The Cyber Intelligence Sharing and Protection Act (CISPA) is quickly becoming “the new SOPA/PIPA”, though it’s not exactly the same, it does open for some of the same worries as SOPA and PIPA did.
If you want to read the full text of the bill, you can do that here, or scroll to the bottom of this page for the official summary.
CISPA was unveiled late 2011 by Rep. C.A. Ruppersberger (D-MD) And Rep. Mike Rogers (R-MI) and is descriped as a cybersecurity bill that defines “cyber threat intelligence” as any information related to the vulnerabilities of, or threats to, networks or systems owned and operated by US government or US companies. CISPA will remove any liability from private companies who collect and share information with the government, or with each other, related to sharing of “cyber threat intelligence”.
CISPA currently has a lot more support in the House than SOPA ever had, it has 106 co-sponsors and it also has support from major companies such as Facebook, AT&T, IBM and Intel.
The bill itself is probably not that bad, the problem is its “broad language” which opens up for a very loose interpretation of the bill, in ways that very likely could infringe on civil liberties.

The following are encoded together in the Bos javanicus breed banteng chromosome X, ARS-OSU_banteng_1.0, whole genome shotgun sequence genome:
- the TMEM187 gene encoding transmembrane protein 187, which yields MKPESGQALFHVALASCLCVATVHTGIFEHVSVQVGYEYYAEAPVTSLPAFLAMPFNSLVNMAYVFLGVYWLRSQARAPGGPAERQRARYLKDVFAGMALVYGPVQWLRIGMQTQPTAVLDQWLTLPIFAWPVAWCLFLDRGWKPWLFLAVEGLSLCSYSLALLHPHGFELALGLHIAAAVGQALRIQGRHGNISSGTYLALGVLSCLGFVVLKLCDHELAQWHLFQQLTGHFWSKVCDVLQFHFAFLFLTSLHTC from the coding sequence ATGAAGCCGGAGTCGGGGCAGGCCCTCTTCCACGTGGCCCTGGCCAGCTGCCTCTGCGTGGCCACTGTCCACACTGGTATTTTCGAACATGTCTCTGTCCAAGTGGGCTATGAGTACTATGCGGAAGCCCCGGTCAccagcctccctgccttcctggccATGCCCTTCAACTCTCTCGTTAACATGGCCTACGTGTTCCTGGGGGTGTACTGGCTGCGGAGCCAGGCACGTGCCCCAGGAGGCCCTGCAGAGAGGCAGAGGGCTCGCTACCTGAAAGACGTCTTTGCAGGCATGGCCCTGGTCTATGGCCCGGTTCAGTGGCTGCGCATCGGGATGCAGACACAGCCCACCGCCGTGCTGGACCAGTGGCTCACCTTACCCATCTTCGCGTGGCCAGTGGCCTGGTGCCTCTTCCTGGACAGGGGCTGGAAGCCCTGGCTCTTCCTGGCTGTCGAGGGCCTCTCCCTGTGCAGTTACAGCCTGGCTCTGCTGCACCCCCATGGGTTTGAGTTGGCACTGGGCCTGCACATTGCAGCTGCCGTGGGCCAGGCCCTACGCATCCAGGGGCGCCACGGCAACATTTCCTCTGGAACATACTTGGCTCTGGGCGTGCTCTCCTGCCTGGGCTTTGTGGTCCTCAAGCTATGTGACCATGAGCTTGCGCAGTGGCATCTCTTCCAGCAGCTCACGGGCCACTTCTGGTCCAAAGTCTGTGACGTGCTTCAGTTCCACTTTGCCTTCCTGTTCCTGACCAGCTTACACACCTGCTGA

Here’s how Center for Democracy & Technology sums it up:
- The bill has a very broad, almost unlimited definition of the information that can be shared with government agencies notwithstanding privacy and other laws;
- The bill is likely to lead to expansion of the government’s role in the monitoring of private communications as a result of this sharing;
- It is likely to shift control of government cybersecurity efforts from civilian agencies to the military;
- Once the information is shared with the government, it wouldn’t have to be used for cybersecurity, but could instead be used for any purpose that is not specifically prohibited.
There are almost no restrictions on what data can be collected and how it can be used. For example, Google could intercept your e-mails and send copies to other companies and/or the government, or they could modify your e-mail to avoid it reaching its destination, if it fits into their plan to “stop cybersecurity threats”.
Buckle up, because it’s only a matter of short time before the Internet will start boiling again, like with SOPA/PIPA, as CISPA gets more and more news coverage and people once again understand that their civil rights are about to be challenged. Some day I’m sure a similar bill will pass, but hopefully it will be one that is properly defined, and not CISPA.
5 thoughts on “CISPA – The Latest Internet Enemy #1 from USA”
Good information share abut Cyber Intelligence Sharing and Protection Act (CISPA).
What anonymous has been doing over the past 2 years or so probably is a big factor in all this.
Big brother is watching. We all need to post less, text chat less, and use fax machine more.
Complete control is what they want. The illuminati want more and more control and information gives them the ultimate power.
First is SOPA and then something little less bad, so when we compare it to SOPA we can let it slide. I know all their tricks. Its simple marketing approach.
The good thing is that if Facebook approves it, then it could not hurt sharing since if it does then Facebook will be gone.
I am not sure if i am against CISPA because i do not know a lot about it. What i know is that piracy has to stop but not with enormous sideeffects.